Greater Harrisburg's Community Magazine

Reality Check: So, when are we getting all those new apartments?

Illustration by Rich Hauck.

We recently wrote about a rather audacious proposal for downtown Harrisburg.

A jet-setting diplomat bought the aged federal building and wants to transform it into hundreds of luxury apartments replete with a heated rooftop pool, restaurants, bars, a speakeasy, a health club, co-working space, a Michelin-rated chef and a “panoramic elevator.”

Online and via text and email, our readers wondered whether such a project could or would ever be built in little old, post-industrial Harrisburg. Some, floored by the ambitious plan, asked if it was “real.”

So, is it?

Well, the new owner ponied up $10 million for the old building, so there’s that, I responded. And he’s now on the hook for hundreds of thousands in yearly property taxes. Besides this, I honestly don’t know what to expect.

I then added this: I’ve been around this town long enough to treat every building proposal—not just this one—with a healthy dose of skepticism.

Over the past few years, developers have proposed many large projects for Harrisburg, mostly residential, but few have been built—or even begun. Today, hundreds of apartments exist on paper, with scant evidence that they’ll be sites of moving-in parties anytime soon.

But I don’t mean to dump on these would-be projects, either.

In truth, it’s hard as hell to undertake a substantial build, or even a major renovation, in Harrisburg. So, my skepticism has nothing to do with the intentions of the developers. I know that, over and over, they’ve faced mammoth issues getting their apartments off the page and into the air.

For decades, there was next-to-no residential development in Harrisburg. In fact, the opposite happened. Since the 1950s, the city lost about half of both its housing stock and its people, becoming a shadow of its once vibrant, bustling self. Despite being a capital city, Harrisburg was part of the long line of battered PA rust-belt towns stretching from the Delaware to the Ohio.

The tide started to turn only recently as more people began discovering this well-located, often-charming city with a singular waterfront. First, several local developers bought up long-shuttered and underused old properties for conversion to small- and mid-sized apartment buildings. Then, starting a few years ago, proposals for new development and large-scale rehabs began to filter in.

And that’s basically where we stand today.

With a few notable exceptions, major residential development seems to have stalled. As I say, I believe that, generally, the builders are well intentioned, their projects a response to surging demand for housing in Harrisburg. However, they face two enormous, related problems.

First, despite rising rents in the city, developers still have trouble getting projects to “pencil out,” developer lingo for being profitable—or at least breaking even. Over the past year, skyrocketing construction costs and, now, rising interest rates and a skilled labor shortage, have only made this existing problem worse.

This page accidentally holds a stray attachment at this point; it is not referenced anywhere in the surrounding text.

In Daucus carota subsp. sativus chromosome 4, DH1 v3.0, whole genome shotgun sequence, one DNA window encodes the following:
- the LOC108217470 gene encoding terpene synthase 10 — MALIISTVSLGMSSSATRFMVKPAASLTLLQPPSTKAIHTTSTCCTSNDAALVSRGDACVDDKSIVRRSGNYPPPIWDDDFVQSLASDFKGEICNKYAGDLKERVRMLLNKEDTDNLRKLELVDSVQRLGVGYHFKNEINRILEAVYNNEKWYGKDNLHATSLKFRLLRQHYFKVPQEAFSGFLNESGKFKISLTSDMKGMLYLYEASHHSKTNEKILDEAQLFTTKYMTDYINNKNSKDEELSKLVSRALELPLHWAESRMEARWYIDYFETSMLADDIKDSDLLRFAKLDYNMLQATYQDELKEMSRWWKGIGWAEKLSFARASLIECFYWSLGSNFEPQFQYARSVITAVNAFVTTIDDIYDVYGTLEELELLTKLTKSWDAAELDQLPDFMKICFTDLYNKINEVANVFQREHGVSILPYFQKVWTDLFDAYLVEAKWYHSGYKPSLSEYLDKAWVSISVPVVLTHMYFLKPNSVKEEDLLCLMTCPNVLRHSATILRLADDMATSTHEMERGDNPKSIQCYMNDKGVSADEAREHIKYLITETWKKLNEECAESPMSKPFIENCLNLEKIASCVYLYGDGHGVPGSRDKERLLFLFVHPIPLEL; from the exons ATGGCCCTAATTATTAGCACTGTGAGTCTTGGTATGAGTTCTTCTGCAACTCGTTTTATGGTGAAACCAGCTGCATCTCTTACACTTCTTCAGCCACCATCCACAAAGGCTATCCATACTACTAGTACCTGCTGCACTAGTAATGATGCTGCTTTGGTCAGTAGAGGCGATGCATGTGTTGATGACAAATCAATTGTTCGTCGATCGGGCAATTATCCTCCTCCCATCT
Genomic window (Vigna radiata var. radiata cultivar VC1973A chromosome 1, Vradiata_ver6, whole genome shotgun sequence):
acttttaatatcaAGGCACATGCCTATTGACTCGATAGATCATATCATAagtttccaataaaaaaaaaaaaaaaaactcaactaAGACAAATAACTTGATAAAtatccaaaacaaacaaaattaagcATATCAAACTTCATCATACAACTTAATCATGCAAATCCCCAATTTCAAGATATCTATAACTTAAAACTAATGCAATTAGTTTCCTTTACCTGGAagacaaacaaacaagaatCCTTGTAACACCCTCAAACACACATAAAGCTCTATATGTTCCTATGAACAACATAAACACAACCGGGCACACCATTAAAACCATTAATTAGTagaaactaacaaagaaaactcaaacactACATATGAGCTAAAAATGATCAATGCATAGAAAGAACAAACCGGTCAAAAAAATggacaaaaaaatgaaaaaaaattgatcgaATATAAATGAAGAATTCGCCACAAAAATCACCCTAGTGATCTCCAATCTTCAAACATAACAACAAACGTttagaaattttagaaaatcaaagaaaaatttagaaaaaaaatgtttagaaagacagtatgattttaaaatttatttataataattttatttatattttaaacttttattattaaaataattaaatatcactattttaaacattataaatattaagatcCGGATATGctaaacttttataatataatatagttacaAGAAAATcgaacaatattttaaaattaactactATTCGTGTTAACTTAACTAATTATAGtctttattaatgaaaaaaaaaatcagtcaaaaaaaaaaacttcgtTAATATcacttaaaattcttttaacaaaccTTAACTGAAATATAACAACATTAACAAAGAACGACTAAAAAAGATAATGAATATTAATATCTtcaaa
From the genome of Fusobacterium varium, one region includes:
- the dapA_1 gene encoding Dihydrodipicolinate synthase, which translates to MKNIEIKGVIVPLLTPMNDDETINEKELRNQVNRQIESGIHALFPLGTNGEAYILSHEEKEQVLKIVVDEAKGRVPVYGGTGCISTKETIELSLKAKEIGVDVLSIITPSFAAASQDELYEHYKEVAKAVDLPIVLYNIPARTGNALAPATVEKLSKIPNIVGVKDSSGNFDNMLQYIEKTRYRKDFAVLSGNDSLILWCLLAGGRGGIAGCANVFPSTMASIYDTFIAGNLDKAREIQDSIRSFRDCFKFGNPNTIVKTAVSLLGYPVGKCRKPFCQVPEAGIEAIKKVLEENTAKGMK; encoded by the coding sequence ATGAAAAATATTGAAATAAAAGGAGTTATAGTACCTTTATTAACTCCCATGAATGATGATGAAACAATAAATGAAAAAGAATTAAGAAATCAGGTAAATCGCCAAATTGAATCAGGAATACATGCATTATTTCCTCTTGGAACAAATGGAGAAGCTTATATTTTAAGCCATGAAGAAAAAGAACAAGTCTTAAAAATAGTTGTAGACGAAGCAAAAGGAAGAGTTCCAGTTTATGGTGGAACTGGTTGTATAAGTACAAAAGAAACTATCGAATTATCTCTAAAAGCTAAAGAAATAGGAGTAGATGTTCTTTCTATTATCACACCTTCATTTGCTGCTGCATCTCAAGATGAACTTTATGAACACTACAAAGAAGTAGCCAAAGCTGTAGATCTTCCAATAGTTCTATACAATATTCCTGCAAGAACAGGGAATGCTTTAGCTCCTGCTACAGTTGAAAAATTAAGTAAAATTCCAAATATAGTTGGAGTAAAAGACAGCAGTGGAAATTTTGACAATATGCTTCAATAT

Secondly, Harrisburg has had challenges attracting outside investment. Many of the city’s larger proposals will cost tens of millions, requiring deeper pockets than typically found around central PA. The big money rarely makes it in here, as potential financers calculate that they can get a better return elsewhere.

This leaves many projects reliant on both local sources and on subsidies.

I like it that people with roots here want to build here. These developers understand the city, the people and the market better than an outsider, and many are willing to accept a lower return on investment or hold a property long-term to make a project work. But, as I said earlier, despite their good intentions, they often can’t undertake them without the help of outside funds.

To help close the financing gap, some developers have sought subsidies, usually in the form of state redevelopment grants. But these grants, however coveted and competitive, usually cover just a small part of a large project. With labor and material costs running hot, a million or two bucks, at this point, probably won’t make that much difference to a project’s fate.

So, are these projects real? That is, are they really going to happen anytime soon?

Over the past few years, I’ve gone from, “I think so,” to, “I don’t know.” As things stand today, these big projects face formidable obstacles on the road to their ribbon-cutting ceremonies.

A few years from now, will I be relaxing by a stunning new rooftop pool in downtown Harrisburg, Capitol dome in view, cold margarita in hand?

Let’s just say that, as it stands, I’m holding off on buying that Speedo.

Lawrance Binda is co-publisher/editor-in-chief of TheBurg.

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